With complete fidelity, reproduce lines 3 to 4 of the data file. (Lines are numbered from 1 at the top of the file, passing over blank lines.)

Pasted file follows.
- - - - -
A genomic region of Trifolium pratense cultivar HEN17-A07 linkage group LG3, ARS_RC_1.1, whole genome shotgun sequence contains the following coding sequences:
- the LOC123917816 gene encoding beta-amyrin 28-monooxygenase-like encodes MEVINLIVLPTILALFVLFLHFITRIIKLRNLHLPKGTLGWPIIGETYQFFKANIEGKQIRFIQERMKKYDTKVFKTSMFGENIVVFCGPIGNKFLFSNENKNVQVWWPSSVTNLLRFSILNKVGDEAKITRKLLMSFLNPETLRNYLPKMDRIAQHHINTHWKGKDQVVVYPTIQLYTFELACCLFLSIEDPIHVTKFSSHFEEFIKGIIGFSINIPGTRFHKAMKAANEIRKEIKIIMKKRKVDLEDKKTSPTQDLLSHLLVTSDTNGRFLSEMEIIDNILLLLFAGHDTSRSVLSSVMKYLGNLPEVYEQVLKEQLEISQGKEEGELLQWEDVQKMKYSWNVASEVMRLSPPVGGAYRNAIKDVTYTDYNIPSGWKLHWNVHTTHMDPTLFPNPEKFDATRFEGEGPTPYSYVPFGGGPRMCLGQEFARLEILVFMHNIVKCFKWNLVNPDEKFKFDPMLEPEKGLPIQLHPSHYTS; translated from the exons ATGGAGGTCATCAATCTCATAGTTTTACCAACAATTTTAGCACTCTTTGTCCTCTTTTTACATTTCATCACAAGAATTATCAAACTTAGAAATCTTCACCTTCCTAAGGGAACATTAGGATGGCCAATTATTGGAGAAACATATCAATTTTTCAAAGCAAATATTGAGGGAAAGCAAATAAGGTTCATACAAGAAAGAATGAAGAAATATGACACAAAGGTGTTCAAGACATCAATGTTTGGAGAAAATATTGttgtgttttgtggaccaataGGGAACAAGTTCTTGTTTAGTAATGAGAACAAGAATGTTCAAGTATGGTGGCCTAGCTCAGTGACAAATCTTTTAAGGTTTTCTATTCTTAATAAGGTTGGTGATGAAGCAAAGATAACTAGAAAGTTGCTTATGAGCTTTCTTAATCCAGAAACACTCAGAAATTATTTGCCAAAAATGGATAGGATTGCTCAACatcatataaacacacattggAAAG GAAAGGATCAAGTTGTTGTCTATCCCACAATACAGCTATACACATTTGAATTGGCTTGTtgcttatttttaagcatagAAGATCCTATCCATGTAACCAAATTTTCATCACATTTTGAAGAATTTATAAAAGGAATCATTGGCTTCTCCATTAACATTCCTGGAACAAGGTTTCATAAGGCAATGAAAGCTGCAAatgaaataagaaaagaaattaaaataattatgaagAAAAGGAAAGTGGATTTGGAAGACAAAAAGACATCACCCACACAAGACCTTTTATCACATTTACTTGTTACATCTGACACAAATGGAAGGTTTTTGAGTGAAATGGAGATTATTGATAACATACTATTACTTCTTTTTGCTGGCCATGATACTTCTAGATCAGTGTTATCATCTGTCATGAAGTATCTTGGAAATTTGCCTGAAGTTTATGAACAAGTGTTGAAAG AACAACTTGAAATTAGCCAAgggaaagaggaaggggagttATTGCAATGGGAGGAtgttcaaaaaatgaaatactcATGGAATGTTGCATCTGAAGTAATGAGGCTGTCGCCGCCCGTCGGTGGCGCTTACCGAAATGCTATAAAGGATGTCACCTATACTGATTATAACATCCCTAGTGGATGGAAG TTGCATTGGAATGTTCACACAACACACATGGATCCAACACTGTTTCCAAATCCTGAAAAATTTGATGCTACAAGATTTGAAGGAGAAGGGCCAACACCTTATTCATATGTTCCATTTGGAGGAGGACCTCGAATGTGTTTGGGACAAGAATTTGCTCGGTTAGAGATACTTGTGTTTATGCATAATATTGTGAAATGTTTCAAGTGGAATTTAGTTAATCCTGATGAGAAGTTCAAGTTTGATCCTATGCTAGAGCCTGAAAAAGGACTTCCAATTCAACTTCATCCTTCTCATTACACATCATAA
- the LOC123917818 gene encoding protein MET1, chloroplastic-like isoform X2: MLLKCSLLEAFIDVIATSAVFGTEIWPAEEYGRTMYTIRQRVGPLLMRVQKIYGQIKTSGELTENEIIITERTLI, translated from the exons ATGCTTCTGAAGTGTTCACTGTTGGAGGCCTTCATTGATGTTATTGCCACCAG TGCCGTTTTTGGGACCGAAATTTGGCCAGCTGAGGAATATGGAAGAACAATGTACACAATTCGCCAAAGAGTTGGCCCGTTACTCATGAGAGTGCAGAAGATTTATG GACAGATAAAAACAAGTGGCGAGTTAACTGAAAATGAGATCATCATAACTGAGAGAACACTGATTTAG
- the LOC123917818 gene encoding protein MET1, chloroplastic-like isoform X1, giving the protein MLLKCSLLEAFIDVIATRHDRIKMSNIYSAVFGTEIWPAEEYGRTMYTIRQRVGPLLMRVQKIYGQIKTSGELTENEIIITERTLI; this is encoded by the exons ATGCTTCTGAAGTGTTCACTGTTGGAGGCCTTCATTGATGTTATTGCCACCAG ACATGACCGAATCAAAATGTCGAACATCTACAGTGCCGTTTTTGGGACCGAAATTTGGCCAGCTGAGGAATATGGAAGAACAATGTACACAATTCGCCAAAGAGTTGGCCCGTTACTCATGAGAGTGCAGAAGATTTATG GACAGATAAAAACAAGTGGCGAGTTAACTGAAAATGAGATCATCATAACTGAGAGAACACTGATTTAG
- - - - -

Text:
- the LOC123917818 gene encoding protein MET1, chloroplastic-like isoform X2: MLLKCSLLEAFIDVIATSAVFGTEIWPAEEYGRTMYTIRQRVGPLLMRVQKIYGQIKTSGELTENEIIITERTLI, translated from the exons ATGCTTCTGAAGTGTTCACTGTTGGAGGCCTTCATTGATGTTATTGCCACCAG TGCCGTTTTTGGGACCGAAATTTGGCCAGCTGAGGAATATGGAAGAACAATGTACACAATTCGCCAAAGAGTTGGCCCGTTACTCATGAGAGTGCAGAAGATTTATG GACAGATAAAAACAAGTGGCGAGTTAACTGAAAATGAGATCATCATAACTGAGAGAACACTGATTTAG
- the LOC123917818 gene encoding protein MET1, chloroplastic-like isoform X1, giving the protein MLLKCSLLEAFIDVIATRHDRIKMSNIYSAVFGTEIWPAEEYGRTMYTIRQRVGPLLMRVQKIYGQIKTSGELTENEIIITERTLI; this is encoded by the exons ATGCTTCTGAAGTGTTCACTGTTGGAGGCCTTCATTGATGTTATTGCCACCAG ACATGACCGAATCAAAATGTCGAACATCTACAGTGCCGTTTTTGGGACCGAAATTTGGCCAGCTGAGGAATATGGAAGAACAATGTACACAATTCGCCAAAGAGTTGGCCCGTTACTCATGAGAGTGCAGAAGATTTATG GACAGATAAAAACAAGTGGCGAGTTAACTGAAAATGAGATCATCATAACTGAGAGAACACTGATTTAG